- Portfolio A to Z
- Carrier Ethernet Transport
- Customer Care Automation
- Customer Experience Management (CEM) for Liquid Net
- Device Management
- Heterogeneous Networks
- Integrated Packet Transport Network
- Mobile Backhaul
- Mobile Site Connectivity
- Multi Vendor Configuration Management and Optimization
- Multilayer Optimization
- Multiservice IP Backbone
- Network Sharing
- Operator Content Delivery Network (CDN)
- Policy Integration Package
- Quality of Service Differentiation
- Self Organizing Networks
- Service Operations and Management
- Smartphone Friendly Networks
- Subscriber Data Management
- Voice over LTE
- WCDMA Refarming
- Liquid Net
- Customer Experience Management
- Latest launches and updates
- Business Needs
- News & Events
- Innovative thinking
- About us
- Global presence
- Government relations and policies
- Contact us
- Directory of contacts
No question about the top priority
Some 600 service providers in 150 countries. Working closely with these customers underpins the entire philosophy of Nokia Siemens Networks. Karl-Christoph Caselitz, Chief Market Operations Officer of the new company, took time out from his busy schedule to tell unite about the organization’s “passion to serve our customers.”
Service providers are the front line of the communications industry. They are the ones to feel the heat of change first as end-users look for new services and the best deals matched to their own lifestyles.
“The challenges of change that service providers face will be the top priority in our mindset,” states Karl-Christoph Caselitz, who heads up the CMO organization, which is responsible for operations that directly address service providers. A big job, but Caselitz is very clear about what needs to be done to achieve success.
“Customer satisfaction, differentiation and relationships will be central to our way of working,” he says. “We have formed Customer Teams to help service providers succeed in today’s dynamic business environment. Each team will work with the service provider and look after its interests. As well as a team head and executive, these teams will comprise partners from the device business, and, most importantly, representatives from the service provider itself.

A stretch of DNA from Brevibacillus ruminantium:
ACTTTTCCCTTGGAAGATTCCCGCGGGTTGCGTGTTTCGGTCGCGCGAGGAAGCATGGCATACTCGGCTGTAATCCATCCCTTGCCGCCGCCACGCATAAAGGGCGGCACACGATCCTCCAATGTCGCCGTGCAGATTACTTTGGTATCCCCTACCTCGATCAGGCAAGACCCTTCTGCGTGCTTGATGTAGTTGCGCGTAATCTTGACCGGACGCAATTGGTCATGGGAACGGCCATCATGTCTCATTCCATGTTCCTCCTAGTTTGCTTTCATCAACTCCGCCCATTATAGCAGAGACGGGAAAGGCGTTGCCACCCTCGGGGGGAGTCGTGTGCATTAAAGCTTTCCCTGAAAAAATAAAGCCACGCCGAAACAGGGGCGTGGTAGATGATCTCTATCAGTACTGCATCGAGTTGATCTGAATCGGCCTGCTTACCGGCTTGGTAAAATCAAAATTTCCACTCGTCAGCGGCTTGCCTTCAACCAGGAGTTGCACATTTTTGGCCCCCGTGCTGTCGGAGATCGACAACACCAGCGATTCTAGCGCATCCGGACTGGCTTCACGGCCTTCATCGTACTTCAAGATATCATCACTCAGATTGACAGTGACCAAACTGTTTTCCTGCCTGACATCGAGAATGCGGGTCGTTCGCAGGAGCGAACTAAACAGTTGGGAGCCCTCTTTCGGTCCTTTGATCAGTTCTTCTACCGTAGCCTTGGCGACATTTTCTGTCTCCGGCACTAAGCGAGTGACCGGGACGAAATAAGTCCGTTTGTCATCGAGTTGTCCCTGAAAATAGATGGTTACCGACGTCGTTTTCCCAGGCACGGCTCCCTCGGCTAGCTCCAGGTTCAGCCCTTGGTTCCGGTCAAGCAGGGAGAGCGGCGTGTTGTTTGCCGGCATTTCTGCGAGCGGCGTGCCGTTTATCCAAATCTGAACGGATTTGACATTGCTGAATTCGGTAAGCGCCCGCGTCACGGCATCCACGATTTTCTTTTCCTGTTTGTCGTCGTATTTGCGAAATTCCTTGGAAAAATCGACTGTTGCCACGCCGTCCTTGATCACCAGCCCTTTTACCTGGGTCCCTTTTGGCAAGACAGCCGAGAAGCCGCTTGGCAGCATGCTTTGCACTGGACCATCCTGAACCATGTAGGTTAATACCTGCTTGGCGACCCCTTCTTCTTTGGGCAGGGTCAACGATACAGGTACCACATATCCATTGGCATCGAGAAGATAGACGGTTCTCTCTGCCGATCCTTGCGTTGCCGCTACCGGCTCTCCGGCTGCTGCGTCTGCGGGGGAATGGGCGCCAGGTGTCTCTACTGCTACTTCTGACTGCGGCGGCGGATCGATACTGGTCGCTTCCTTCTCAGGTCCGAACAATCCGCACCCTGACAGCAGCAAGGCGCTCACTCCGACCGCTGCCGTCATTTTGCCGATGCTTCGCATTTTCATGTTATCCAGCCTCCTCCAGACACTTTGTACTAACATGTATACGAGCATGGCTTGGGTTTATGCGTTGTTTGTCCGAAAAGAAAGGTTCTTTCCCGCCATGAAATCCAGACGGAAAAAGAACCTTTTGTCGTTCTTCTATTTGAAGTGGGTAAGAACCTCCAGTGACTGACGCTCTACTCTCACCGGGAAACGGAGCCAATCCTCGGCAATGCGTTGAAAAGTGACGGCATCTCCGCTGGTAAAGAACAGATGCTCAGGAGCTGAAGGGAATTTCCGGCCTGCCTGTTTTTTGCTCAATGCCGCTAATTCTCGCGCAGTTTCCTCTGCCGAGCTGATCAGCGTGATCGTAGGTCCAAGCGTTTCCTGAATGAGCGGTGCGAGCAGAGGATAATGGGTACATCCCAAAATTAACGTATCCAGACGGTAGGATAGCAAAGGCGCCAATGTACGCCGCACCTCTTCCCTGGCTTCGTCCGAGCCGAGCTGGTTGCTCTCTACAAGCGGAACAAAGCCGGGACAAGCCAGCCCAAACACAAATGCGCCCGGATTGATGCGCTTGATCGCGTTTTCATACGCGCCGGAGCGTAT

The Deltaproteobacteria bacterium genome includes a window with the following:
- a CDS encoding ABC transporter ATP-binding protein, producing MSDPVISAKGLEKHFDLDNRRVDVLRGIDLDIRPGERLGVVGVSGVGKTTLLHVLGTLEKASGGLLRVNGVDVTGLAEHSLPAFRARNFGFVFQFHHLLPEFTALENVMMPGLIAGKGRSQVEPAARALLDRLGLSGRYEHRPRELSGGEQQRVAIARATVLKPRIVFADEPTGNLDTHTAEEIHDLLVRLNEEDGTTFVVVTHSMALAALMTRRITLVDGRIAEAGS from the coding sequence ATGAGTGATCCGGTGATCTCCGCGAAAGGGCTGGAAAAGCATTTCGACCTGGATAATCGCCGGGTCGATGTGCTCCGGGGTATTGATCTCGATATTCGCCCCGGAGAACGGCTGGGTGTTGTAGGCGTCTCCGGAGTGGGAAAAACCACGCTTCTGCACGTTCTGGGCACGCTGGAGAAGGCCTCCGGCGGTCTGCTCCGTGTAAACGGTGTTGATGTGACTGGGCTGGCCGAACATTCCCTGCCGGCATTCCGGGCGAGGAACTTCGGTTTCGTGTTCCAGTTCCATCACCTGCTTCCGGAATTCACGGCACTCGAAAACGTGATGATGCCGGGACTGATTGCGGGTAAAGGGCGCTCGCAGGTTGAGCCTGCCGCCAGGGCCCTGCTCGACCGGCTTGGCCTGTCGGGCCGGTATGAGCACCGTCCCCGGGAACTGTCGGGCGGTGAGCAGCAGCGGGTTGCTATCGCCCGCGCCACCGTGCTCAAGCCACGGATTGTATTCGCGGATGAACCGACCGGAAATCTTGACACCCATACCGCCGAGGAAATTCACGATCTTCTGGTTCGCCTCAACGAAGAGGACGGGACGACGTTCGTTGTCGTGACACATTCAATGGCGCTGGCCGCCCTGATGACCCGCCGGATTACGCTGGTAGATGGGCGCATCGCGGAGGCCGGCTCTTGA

“The customer teams will meet regularly to ensure that we are cooperating closely on the service provider’s roadmap and network evolution.”
Tackling the major issues
Caselitz’s long experience in communications, including his former role as President of Siemens Mobile Networks, gives him a strong insight into some of the many challenges that service providers face today. Chief among these, he says, is the need to control costs.
“Mobile and fixed service providers are focusing on their cost structure,” says Caselitz. “These efforts will probably increase as revenue and subscriber growth slows in mature markets. Most new subscribers will come in new growth markets, increasingly from the low income segment. In addition, there will be sharper competition in all markets and pressure on tariffs. And we are already seeing moves to restrict high-margin roaming revenues in some mobile markets.
“Meanwhile, fixed line service providers need to defend their existing customer base and attract new broadband subscribers. They must do this with minimal investment because new subscribers will come primarily from rural areas. This will raise pressure on operators to reduce costs to maintain profitability.”
Supporting the search for new opportunities